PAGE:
The Turkish people have been incredibly friendly.  We were trying to find a bank machine ın the very same town where the kids greeted me with mullberries.  When we failed to find one we pulled over to figure out our next move.  Almost instantly people were stopping and asking us where we wanted to go.  Eventually we made our way to the centre of town (Kirklareli) where our parked bikes drew a crowd and conversation.  Someone even bought us cherries.  We ate lunch in a small restaurant where the owner charged us less than the very reasonable quoted prices (2 lira for a donar sandwich) and refused any sort of a tip.  In contrast, I just paid 3 lira (which is close to 3 dollars) for a small expresso in Istanbul.

Today we plan on seeing the sights in Istanbul.  Tomorrow we will set off for the Aegean coast and hopefully a campsite on a nice beach.  Sadly, Ted’s time with us has come to an end.  He will set off on his own tomorrow on a route through Greece and Italy on his way back to the UK.  From there he is not sure where he will go, but he has 2 weeks and a bike that has been confirmed to go 180 mph (the Fireblade enjoyed the Turkish toll highways).

Day 6 – Prague, Czech Republic

Last night we spent our first night in beds since leaving the Smith residence in the UK.  We stayed in the heart of Prague, which is a Medieval maze.  We paid way too much for a midnight meal outside on a square with an evil-orange glowing castle leaning over our heads.  We deserved it though because for the previous 4 nights we have managed to find free places to camp.  The first night we made it all the way to Belgium, where we ended up camping in the parking lot of Westvleteren brewery.  The brewery is actually inside the abbey of Saint Sixtus of Westvleteren, whose resident Trappist monks brew what many (including ratebeer.com) believe is the best beer in the world: Westvleteren Abt 12.  It was certainly the best beer I have ever tasted.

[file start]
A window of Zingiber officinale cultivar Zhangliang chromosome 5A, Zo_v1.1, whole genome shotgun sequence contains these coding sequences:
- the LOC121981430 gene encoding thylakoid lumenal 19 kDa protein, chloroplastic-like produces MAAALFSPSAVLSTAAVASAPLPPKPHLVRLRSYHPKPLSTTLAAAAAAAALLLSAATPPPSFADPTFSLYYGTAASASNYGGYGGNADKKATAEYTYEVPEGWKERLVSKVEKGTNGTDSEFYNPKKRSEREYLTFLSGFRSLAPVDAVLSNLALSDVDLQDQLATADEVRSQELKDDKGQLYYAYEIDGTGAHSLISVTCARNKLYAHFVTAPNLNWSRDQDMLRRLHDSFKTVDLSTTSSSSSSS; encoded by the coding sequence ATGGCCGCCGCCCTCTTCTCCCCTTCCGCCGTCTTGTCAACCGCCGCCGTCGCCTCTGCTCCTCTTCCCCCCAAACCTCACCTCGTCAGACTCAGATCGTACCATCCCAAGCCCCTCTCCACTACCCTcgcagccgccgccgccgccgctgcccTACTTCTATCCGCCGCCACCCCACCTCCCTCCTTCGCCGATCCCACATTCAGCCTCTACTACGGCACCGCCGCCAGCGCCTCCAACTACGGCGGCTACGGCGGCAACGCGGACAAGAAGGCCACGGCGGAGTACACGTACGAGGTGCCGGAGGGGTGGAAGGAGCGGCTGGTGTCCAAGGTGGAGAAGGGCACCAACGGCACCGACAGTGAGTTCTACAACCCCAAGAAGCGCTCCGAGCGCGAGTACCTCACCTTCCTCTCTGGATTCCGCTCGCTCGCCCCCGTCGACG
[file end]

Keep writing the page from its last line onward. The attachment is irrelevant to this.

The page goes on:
The next day we used the Garmin GPS unit (with a map of Europe installed) to avoid toll highways and plot a course towards Germany, which gave us a great view of the countryside on a route that would not have been possible to figure out otherwise.  The GPS is a double-edged sword, however.  On one hand you can save a lot of time and hassle by having it plot a course for you.  You know you are not going to get lost or go off track – and even if you do it will recalculate another route for you on the fly. 

However, on the other hand, it takes some of the serendipity out of the trip.  So many experiences that were trip highlights last year happened when we were lost (we didn’t have GPS).  Being lost is part of the adventure and it leads to so many pleasant surprises.  The whole big circular tour of Colombia that Ted and I enjoyed so much last summer happened because we got lost trying to get out of Bogotá (we had been aiming for Medellin).  When we finally emerged from the city after spending most of the day going in circles (seemingly) in heavy chaotic traffic, neither one of us wanted to go back in.  So when a gas station attendant recommended another town to the east near the colonial gem of Villa de Leyva, we shrugged our shoulders and headed out in that direction.  It would be days before we finally circled back to the northwest to Medellin, and we enjoyed every minute of our detour.  We even found ourselves on the most spectacular paved road I have ever had the pleasure of riding.

Still, the GPS has helped us quickly get out of cities and effortlessly navigate complex road systems to get to the scenic roads that otherwise would have been too difficult (and time consuming) to find.  We have been taking mostly scenic routes (with a few stints on the autobahn to satisfy the needs of the Fireblade).  From our campsite in a wooded area just outside of Bonn, we followed the rhein south for the better part of a day.  The road followed the wide smooth ribbon of meandering river through a deep green valley made surreal by castles clinging to the hillsides.  The route along the Rhein has been the most scenic ride to date.